Telephoto Lenses For View Cameras
The Long And The Short Of It

Telephoto Lenses For View Cameras
The Osaka 400mm and 500mm telephoto lenses. Excellent lenses imported by Bromwell Marketing, my field experience with them was very favorable. They are quite compact and lightweight and both have a very short flange-to-film distance. Images seemed very sharp, with good contrast and they are also priced very reasonably.

I shoot multiple formats ranging from 35mm to 4x5, depending on subject matter and my client's needs, but I love my teles. Whether it's getting up close and personal with a yellow-rumped warbler or attempting to optically isolate some element out of the chaos before me, my telephotos do yeoman duty. Much has been written in Shutterbug, and other photographic publications, regarding telephoto lenses for 35mm. However, telephoto lenses for larger formats, and view cameras in particular, remain a mystery even to many of those who regularly shoot with these cameras. Let's shed some light on these remarkable tools and see if maybe there's a place in your camera bag, not to mention your heart, for one of these big berthas.

The Nikkor T-ED 500mm and the Fujinon TS 400mm. You can see how much of the lens has to fit inside your camera's bellows. With smaller field cameras this could negate using either of these lenses. If you're not sure, consider renting the lens you're contemplating to make certain it's going to work for you.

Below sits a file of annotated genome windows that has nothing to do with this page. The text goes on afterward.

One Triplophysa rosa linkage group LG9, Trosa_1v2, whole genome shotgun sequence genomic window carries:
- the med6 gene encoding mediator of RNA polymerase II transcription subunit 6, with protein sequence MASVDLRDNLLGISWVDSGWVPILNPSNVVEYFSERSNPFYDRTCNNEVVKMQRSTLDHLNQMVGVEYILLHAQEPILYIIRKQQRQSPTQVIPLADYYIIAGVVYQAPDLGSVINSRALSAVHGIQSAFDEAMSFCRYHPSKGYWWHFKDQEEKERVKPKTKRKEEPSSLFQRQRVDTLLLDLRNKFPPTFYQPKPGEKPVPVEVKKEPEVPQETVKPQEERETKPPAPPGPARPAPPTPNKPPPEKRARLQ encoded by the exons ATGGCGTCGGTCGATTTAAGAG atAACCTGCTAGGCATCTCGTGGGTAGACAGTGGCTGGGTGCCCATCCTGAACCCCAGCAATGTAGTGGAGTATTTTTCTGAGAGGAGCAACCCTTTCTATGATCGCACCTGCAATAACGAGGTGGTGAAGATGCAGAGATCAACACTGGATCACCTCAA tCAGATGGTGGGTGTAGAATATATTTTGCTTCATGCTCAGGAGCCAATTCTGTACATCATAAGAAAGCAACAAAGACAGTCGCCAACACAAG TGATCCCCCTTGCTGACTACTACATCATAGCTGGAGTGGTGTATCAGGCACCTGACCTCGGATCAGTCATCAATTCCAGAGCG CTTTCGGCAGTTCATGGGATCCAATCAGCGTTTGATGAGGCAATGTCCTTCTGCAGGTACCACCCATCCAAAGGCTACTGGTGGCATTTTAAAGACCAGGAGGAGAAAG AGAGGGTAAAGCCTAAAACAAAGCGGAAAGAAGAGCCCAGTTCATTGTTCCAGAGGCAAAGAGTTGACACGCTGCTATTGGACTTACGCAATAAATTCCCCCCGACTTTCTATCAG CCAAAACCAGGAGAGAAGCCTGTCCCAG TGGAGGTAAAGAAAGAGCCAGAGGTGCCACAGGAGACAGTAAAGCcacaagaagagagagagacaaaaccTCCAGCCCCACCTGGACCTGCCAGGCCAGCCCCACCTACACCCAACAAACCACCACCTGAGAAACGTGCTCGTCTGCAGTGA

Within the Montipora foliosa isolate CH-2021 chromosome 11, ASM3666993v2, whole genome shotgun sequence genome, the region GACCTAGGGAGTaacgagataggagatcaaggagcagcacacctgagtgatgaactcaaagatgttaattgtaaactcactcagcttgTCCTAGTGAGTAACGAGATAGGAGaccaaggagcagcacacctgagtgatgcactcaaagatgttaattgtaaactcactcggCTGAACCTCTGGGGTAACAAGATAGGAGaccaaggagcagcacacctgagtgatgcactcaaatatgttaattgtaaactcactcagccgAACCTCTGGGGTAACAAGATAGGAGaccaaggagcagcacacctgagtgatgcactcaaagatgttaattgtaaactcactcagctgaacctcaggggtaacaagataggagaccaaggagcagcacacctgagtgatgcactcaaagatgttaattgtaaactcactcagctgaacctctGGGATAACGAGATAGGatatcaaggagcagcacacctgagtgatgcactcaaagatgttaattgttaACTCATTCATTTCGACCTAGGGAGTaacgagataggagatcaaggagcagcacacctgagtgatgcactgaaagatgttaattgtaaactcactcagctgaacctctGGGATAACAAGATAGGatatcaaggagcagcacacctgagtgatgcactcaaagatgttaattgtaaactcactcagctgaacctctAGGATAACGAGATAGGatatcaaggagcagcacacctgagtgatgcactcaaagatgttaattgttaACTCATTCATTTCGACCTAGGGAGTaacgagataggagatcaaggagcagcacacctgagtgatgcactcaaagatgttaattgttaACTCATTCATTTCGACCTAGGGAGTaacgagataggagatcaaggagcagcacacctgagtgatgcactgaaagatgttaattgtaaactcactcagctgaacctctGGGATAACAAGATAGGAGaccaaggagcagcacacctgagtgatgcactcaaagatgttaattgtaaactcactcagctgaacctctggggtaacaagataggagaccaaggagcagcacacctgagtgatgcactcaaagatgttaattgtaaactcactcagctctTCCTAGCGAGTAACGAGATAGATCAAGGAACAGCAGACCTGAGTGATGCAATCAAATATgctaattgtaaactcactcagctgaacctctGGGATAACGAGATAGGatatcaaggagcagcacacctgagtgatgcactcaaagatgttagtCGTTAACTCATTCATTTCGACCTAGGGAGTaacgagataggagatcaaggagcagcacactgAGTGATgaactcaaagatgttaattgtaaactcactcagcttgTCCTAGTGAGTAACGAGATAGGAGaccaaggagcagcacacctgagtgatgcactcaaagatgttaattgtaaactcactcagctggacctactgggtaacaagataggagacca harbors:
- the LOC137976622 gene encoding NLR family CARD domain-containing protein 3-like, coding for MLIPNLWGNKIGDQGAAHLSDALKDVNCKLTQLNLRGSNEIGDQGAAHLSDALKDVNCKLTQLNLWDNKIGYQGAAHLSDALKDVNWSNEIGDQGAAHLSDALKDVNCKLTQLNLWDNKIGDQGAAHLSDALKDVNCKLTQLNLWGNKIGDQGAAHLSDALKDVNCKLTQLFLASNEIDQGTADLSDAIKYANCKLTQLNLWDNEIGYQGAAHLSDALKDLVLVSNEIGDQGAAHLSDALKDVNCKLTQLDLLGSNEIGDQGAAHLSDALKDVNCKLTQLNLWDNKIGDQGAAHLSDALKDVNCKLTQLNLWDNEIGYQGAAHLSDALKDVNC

Let's first clear up a common misconception and see how telephoto lenses actually work. Many photographers refer to any lens that is longer than normal as a telephoto lens. In fact, if the lens' physical length, when focused at infinity, and its focal length are equal it should accurately be called a long lens. Let's compare two mythical lenses, one a 300mm Wundertar and the other a 300mm Tele-Wundertar. If you focus the 300mm Wundertar on your 4x5 camera at infinity, the distance from the film plane to the middle of the front element will be approximately 300mm, or 12". The lens is therefore a long lens.

It is not a telephoto lens even though it is considerably longer than the 150mm normal focal length for a 4x5 camera and should not be referred to as such. However, the Tele-Wundertar focused at infinity, measured in the same way, will be physically much shorter than 300mm due to its telephoto design. Both lenses will have identical angles of view and will include the same amount of the subject in the shot. But the tele lens will require considerably less bellows extension.
Here's an example of using a telephoto to achieve a tight cropping at the Malakoff Diggings State Historical Park in California's Gold Rush Country. Any other camera position would have meant shooting from the canyon floor.
Photos © 2002, Joseph A. Dickerson, All Rights Reserved

Tele Lens Design